a Rafflecopter giveaway

Comic Review: Hawkeye: My Life as a Weapon by Matt Fraction & David Aja

Hawkeye: My Life as a Weapon
Matt Fraction & David Aja
Marvel Comics
Released March 19, 2013
136 pages
Comics / Superheroes without Superpowers

Find it on Goodreads

Amazon | Barnes & Noble | Book Depository | Indie Bound

The breakout star of this summer's blockbuster Avengers film, Clint Barton - aka the self-made hero Hawkeye - fights for justice! With ex-Young Avenger Kate Bishop by his side, he's out to prove himself as one of Earth's Mightiest Heroes! SHIELD recruits Clint to intercept a packet of incriminating evidence - before he becomes the most wanted man in the world. You won't believe what is on The Tape! What is the Vagabond Code? Matt Fraction pens a Hawkeye thriller that spans the globe...and the darkest parts of Hawkeye's mind. Barton and Bishop mean double the Hawkeye and double the trouble...and stealing from the rich never looked so good.

Because boomerang!

I would leave that as my review, but then it would only make sense to someone who has read this first volume in the latest Hawkeye series. If you’ve been hanging around Working for the Mandroid, you probably realize I’m a DC kind of girl. Most of my superhero comic reading has been various lines in the Batfamily, Wonder Woman, Aquaman, Teen Titans and other assorted heroes from DC Comics. My exposure to Marvel has really been limited to the movies that have come out over the last few years, but everywhere I looked, people were saying that Matt Fraction’s Hawkeye series was pretty awesome. So I took a chance.

And I giggled like a fool while reading it on an airplane. This book is so much fun. It doesn’t have all the doom and gloom that seeps out of the pores of DC or the vapidness of the current Green Arrow series (comic, not television show). Clint Barton is great, but Kate Bishop, who I had no exposure to before, stole the book for me. That she is just as much Hawkeye as Clint makes me a very happy not-usually-represented-well-in-comics girl. The final issue in this collection is a bit of an origin story of how Kate took over the name Hawkeye from Young Avengers. Now I have to pick up Young Avengers.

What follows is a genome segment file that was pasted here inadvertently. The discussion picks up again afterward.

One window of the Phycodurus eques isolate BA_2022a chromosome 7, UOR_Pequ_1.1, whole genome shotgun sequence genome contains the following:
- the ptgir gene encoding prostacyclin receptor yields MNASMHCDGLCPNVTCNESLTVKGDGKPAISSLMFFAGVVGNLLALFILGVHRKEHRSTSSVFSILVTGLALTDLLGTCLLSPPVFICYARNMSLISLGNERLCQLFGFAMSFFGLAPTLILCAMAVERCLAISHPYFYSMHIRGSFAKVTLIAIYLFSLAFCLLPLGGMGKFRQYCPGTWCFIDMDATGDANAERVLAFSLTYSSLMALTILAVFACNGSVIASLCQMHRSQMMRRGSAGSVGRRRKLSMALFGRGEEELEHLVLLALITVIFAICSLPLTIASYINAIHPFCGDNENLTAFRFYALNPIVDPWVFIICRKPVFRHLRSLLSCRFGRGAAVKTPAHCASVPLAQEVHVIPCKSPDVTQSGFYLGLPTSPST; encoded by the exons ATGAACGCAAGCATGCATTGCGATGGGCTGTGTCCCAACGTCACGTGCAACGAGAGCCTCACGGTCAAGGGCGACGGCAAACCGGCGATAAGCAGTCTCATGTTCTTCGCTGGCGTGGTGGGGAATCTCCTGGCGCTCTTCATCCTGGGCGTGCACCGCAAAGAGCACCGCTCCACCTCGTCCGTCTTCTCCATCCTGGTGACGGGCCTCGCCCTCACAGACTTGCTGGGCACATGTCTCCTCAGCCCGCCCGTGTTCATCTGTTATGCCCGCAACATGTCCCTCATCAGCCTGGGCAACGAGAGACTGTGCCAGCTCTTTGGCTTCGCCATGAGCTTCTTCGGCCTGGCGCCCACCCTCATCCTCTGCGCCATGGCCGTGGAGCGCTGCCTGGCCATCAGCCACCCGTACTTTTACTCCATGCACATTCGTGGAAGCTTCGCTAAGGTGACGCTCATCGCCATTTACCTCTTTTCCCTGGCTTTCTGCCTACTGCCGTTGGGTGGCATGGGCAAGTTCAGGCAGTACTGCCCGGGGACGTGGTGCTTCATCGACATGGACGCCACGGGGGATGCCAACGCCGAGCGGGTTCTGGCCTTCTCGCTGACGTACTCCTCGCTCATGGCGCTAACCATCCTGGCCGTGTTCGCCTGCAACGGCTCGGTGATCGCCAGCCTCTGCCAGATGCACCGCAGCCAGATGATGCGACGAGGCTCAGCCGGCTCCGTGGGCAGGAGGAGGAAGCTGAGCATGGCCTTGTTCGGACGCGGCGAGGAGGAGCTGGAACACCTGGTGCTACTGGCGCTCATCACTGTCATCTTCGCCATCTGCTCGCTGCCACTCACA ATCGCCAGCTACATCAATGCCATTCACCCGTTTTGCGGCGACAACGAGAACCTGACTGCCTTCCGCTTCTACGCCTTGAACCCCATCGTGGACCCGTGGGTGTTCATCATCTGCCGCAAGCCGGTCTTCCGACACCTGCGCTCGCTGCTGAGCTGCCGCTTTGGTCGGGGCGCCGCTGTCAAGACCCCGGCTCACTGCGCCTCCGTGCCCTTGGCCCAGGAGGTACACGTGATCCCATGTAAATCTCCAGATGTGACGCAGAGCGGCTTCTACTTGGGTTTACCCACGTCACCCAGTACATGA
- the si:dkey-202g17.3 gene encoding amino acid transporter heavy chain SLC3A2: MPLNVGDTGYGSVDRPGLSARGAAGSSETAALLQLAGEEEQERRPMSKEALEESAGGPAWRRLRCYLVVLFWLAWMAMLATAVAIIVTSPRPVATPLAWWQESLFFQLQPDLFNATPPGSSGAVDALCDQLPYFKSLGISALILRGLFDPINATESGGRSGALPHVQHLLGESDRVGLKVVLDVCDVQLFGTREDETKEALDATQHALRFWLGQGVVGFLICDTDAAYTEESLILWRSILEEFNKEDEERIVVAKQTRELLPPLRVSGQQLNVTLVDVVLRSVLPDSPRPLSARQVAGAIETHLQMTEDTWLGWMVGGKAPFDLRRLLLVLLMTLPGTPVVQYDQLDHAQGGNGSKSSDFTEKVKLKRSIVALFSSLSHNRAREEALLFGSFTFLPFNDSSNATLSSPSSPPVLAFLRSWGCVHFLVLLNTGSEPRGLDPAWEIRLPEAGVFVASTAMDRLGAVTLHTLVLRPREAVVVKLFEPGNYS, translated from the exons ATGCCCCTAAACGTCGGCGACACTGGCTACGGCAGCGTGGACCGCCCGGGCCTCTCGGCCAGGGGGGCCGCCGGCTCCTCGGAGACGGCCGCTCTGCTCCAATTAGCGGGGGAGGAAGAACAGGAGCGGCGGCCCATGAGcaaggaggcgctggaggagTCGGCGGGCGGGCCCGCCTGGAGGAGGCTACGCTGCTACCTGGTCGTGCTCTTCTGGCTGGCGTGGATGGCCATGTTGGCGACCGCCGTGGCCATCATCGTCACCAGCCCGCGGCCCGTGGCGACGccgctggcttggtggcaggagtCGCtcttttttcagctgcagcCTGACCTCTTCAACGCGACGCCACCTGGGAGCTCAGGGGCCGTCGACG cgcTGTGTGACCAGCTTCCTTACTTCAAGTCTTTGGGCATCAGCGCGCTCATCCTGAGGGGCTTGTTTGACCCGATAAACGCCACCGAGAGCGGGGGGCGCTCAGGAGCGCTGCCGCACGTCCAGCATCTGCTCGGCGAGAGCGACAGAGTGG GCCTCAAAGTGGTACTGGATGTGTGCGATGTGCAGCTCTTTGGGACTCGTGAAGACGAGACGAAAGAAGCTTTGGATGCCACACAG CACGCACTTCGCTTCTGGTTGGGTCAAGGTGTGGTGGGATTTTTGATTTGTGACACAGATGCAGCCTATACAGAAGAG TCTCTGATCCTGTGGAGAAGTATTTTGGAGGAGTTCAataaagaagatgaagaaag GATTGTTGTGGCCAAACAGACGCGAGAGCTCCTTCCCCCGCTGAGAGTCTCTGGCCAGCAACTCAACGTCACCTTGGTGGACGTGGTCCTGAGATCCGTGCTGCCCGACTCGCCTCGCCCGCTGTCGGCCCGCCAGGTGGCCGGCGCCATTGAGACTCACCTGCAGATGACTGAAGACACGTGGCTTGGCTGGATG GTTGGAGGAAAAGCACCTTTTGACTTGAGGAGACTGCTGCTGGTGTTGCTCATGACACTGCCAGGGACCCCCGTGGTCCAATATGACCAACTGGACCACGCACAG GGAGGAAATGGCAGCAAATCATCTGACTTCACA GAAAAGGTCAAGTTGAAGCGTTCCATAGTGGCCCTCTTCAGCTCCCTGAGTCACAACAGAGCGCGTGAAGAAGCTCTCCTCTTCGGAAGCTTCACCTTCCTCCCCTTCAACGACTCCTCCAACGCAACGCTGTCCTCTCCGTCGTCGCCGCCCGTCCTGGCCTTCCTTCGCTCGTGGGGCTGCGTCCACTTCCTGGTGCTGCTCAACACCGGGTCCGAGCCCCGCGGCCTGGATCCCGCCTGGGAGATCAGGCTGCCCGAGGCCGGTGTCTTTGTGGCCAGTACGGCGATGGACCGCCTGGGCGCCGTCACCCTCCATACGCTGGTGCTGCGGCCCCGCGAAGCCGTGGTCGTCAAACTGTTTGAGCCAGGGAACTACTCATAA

Each issue opens up with a scene of Clint in trouble with the captions “Okay --- this looks bad…” before turning back time to tell exactly how Clint found himself getting shot at or falling from a building. It’s so much fun to read about a character without superpowers, who is fearless and reckless in the name of doing what’s right. There is danger and stakes are high with assorted big bads and twist upon twist, but it’s all so much fun and full of exciting adventure.

The art by David Aja is extremely distinctive and the roughness is a fitting match to the difficult situations that Clint often finds himself in. Many of the sequences are saturated in purple. Clint’s apartment is purple, his clothes are purple, his car is purple, and Kate’s get-up is purple. Everything is purple and it’s very striking, unlike anything I’ve ever seen in other comics.

My Life as a Weapon was a great introduction into the current Marvel universe. Even though it has the tie-in to Young Avengers, I didn’t feel like there was a black hole of history that I was missing to truly understand the weight of the story. I’d easily recommend this to people looking to get into comics, but might be wary of superhero continuity. I know little about Hawkeye, but now I want to read everything he’s ever been in. Or at least everything Matt Fraction has written.

Also… boomerang!